Archive for August, 2011


Teaching an Online Course from Overseas

One of the best things about online courses is that they can be taken or taught from practically anywhere. Jacqueline Flynn found out firsthand what it’s like to teach an online course from overseas when she attended a family reunion in Italy.

 

Pre-departure organization was key, says Flynn, who loaded all the necessary documents and applications to her iPad before embarking. Her main concern for teaching Principles of Finance while traveling was having internet access.

 

When her AT&T global service failed to function upon her arrival in the small town of Bari, her husband suggested she purchase a 3G Sims card. With her Italian-speaking mother-in-law along to translate, she picked one up at the corner electronic store without any problems.

 

Just a few hours after popping it into her iPad, she had service. “This card is the size of my figure nail and was so powerful that even in the countryside of Tuscany it worked without a problem.”

 

Teaching a New York-based online course from across the Atlantic turned out to be easier than expected. “With no laundry or dishes to do, I actually had more time for it… I would ‘check in’ during the morning and after lunch.” She’d also log on in the evening after putting the children to bed.

 

“The time difference really didn’t matter. I actually chatted with a student while it was 1 a.m. their time. I never live chat with them in New York, so it kind of worked to my advantage,” she said. The only thing she was not able to do was provide weekly updates on grades.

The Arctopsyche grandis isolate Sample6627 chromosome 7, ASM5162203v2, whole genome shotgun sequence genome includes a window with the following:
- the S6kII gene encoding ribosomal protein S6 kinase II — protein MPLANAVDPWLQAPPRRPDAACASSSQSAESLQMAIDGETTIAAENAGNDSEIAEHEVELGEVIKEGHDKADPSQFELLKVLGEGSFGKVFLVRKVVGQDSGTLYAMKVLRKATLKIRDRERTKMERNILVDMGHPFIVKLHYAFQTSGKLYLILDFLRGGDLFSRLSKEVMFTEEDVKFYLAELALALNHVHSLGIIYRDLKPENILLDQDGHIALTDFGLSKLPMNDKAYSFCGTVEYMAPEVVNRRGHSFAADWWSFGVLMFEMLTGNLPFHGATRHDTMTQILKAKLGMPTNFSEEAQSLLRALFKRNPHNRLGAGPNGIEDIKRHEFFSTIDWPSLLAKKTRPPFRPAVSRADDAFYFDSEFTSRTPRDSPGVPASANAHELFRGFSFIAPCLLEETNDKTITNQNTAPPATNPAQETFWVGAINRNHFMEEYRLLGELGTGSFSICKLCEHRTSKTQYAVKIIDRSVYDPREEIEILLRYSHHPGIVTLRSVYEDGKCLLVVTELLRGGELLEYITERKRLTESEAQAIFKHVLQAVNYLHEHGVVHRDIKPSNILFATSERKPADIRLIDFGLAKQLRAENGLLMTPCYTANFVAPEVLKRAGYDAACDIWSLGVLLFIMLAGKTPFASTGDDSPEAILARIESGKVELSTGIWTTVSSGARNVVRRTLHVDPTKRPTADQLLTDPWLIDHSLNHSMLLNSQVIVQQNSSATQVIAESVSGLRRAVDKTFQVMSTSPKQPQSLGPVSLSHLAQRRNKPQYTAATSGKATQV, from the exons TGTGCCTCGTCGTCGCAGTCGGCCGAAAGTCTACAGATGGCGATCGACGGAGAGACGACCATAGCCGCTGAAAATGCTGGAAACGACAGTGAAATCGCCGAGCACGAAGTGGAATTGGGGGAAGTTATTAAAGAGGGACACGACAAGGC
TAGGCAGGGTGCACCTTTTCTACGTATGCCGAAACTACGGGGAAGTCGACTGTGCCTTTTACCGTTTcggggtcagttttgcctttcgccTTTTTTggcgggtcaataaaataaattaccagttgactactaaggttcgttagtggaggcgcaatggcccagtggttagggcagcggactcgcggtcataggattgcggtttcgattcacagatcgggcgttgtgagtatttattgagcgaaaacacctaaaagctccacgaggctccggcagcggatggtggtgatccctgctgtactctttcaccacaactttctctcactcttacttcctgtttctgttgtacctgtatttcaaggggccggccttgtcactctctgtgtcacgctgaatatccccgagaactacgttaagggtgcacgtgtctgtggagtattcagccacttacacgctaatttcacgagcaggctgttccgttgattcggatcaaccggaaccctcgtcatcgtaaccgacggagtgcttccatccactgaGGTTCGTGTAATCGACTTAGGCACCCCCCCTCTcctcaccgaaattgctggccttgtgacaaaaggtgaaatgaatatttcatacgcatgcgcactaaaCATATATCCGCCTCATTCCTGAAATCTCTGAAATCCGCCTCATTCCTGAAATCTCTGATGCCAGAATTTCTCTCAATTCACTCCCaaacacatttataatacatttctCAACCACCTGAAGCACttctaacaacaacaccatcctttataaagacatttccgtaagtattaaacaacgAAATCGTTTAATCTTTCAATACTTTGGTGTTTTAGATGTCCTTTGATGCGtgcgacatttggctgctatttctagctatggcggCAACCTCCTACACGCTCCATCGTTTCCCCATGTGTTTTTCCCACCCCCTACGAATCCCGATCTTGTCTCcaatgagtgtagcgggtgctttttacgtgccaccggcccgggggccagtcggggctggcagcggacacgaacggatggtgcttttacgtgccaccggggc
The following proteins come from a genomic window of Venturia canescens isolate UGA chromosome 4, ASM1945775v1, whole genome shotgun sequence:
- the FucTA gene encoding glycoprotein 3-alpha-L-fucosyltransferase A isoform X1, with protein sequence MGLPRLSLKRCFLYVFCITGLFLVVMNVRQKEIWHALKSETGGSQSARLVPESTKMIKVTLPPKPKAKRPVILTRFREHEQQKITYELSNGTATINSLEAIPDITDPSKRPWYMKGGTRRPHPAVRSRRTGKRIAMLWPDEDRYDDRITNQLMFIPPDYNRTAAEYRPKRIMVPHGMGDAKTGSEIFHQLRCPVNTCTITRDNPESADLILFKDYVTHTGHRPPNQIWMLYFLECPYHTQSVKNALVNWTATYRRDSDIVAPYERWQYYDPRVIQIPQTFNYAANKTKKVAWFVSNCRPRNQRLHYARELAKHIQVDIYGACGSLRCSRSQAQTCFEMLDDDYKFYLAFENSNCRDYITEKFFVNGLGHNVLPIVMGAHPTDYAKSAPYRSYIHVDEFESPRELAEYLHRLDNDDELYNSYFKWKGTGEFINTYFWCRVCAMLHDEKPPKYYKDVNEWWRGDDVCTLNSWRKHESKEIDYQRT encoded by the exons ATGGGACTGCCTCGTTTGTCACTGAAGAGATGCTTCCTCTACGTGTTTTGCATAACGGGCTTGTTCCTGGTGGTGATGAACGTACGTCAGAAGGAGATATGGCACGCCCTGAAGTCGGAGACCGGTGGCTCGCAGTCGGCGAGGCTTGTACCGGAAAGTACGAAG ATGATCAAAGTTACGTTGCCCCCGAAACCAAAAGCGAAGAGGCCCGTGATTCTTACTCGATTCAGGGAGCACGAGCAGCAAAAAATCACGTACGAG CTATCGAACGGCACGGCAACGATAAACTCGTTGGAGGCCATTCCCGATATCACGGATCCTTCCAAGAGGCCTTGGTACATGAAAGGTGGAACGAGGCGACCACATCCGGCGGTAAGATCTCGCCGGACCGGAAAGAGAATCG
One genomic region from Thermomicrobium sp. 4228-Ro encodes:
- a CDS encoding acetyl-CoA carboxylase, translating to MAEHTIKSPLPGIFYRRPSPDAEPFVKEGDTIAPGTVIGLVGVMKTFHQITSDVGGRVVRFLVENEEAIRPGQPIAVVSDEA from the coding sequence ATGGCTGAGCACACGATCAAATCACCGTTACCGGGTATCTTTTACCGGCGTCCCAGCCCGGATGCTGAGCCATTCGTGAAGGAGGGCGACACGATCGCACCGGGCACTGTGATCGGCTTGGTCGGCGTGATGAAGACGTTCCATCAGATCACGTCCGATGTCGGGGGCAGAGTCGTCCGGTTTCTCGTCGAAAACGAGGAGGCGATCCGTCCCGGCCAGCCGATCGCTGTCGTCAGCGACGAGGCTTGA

A faculty member in New York was on standby in case of technical difficulties, though there were few. On days Flynn was traveling from one part of Italy to another, she found it helpful to have someone checking the forums and addressing any issues that cropped up, but other than that, it was smooth sailing.

 

Says Flynn, “Imagine visiting Tuscany, the birth place of Michelangelo and DaVinci, two of the greatest engineer’s and inventors—with my iPad in my backpack.”

 

She especially felt the irony of using new technology in a place known for its ancient history while visiting the Coliseum. “I could visualize the Gladiatorial contests and public spectacles that took place there. Then I was using my iPad in a discussion forum with students in New York, facilitating a debate on the financial status of Sony after Japan’s earthquake and tsunami. It was the most global I’ve ever felt.”

 

So would she do it again? “I am grateful to have had the experience of being able to work with modern technology while visiting ancient ruins. I have new appreciation for all the modern day comforts that I have taken for granted. I look forward to having the opportunity again.  It was amazing!”

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